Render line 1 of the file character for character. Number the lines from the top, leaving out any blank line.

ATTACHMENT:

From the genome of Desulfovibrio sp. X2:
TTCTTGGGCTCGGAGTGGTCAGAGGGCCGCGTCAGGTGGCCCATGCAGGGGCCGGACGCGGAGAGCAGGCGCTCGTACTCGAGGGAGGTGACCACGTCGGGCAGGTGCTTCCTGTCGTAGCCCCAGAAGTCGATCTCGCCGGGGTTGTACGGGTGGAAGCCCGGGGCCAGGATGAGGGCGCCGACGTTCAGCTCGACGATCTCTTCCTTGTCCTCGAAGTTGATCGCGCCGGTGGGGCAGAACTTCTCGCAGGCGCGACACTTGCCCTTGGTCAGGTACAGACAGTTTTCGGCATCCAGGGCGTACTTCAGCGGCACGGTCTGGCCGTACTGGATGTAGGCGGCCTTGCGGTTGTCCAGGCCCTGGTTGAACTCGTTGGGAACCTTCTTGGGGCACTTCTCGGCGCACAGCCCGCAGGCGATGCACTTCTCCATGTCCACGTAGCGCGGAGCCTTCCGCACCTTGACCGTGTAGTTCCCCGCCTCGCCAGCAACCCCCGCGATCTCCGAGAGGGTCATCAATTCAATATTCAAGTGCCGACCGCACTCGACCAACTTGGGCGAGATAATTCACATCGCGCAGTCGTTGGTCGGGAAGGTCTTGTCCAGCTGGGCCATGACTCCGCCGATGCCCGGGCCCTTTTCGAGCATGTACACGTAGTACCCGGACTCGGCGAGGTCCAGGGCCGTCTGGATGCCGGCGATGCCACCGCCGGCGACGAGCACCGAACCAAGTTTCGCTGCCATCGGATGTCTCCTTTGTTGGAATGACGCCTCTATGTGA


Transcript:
From the genome of Desulfovibrio sp. X2: